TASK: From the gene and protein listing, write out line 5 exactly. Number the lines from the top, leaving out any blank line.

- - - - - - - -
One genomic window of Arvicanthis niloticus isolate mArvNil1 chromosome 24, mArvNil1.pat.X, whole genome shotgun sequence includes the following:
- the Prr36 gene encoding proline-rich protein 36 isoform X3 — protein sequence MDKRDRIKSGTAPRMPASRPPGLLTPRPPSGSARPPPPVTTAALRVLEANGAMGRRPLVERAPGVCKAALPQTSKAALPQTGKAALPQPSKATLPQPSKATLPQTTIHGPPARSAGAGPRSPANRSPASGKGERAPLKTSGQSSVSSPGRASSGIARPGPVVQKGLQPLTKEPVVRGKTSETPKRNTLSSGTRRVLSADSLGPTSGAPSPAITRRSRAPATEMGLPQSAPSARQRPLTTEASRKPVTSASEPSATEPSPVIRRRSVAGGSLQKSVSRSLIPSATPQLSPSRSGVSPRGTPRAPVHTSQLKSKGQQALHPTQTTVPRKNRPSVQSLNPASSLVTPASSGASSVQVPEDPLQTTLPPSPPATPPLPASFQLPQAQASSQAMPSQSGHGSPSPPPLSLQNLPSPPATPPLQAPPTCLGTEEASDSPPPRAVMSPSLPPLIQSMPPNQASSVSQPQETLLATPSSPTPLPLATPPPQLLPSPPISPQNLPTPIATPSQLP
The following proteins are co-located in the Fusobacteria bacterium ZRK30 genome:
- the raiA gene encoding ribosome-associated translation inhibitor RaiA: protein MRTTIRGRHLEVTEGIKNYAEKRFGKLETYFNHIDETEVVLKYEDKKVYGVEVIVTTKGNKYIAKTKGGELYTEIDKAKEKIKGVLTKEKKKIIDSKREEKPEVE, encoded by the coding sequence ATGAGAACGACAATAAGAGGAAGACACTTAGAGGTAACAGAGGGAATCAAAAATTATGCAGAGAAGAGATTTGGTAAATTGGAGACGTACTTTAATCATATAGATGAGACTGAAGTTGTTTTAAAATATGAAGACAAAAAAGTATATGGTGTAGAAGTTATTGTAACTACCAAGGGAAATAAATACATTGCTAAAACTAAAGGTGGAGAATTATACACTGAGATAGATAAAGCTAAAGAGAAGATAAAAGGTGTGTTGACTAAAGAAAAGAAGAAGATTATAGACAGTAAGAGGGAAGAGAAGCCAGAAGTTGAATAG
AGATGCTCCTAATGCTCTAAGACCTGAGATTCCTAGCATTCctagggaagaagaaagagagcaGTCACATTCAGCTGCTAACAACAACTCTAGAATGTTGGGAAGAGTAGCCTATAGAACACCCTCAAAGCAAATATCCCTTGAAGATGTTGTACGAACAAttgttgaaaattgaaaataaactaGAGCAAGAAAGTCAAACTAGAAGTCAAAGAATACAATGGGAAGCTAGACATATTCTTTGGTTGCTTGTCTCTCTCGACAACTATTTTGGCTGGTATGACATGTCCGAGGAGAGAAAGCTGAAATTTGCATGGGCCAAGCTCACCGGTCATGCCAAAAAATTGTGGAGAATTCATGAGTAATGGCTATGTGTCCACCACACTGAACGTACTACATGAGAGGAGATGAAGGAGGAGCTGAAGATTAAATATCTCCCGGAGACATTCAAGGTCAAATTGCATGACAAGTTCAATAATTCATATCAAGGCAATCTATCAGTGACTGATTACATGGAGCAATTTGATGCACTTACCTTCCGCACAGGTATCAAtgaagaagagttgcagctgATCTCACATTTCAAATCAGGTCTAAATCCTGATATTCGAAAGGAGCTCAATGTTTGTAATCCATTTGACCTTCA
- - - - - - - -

AGATGCTCCTAATGCTCTAAGACCTGAGATTCCTAGCATTCctagggaagaagaaagagagcaGTCACATTCAGCTGCTAACAACAACTCTAGAATGTTGGGAAGAGTAGCCTATAGAACACCCTCAAAGCAAATATCCCTTGAAGATGTTGTACGAACAAttgttgaaaattgaaaataaactaGAGCAAGAAAGTCAAACTAGAAGTCAAAGAATACAATGGGAAGCTAGACATATTCTTTGGTTGCTTGTCTCTCTCGACAACTATTTTGGCTGGTATGACATGTCCGAGGAGAGAAAGCTGAAATTTGCATGGGCCAAGCTCACCGGTCATGCCAAAAAATTGTGGAGAATTCATGAGTAATGGCTATGTGTCCACCACACTGAACGTACTACATGAGAGGAGATGAAGGAGGAGCTGAAGATTAAATATCTCCCGGAGACATTCAAGGTCAAATTGCATGACAAGTTCAATAATTCATATCAAGGCAATCTATCAGTGACTGATTACATGGAGCAATTTGATGCACTTACCTTCCGCACAGGTATCAAtgaagaagagttgcagctgATCTCACATTTCAAATCAGGTCTAAATCCTGATATTCGAAAGGAGCTCAATGTTTGTAATCCATTTGACCTTCA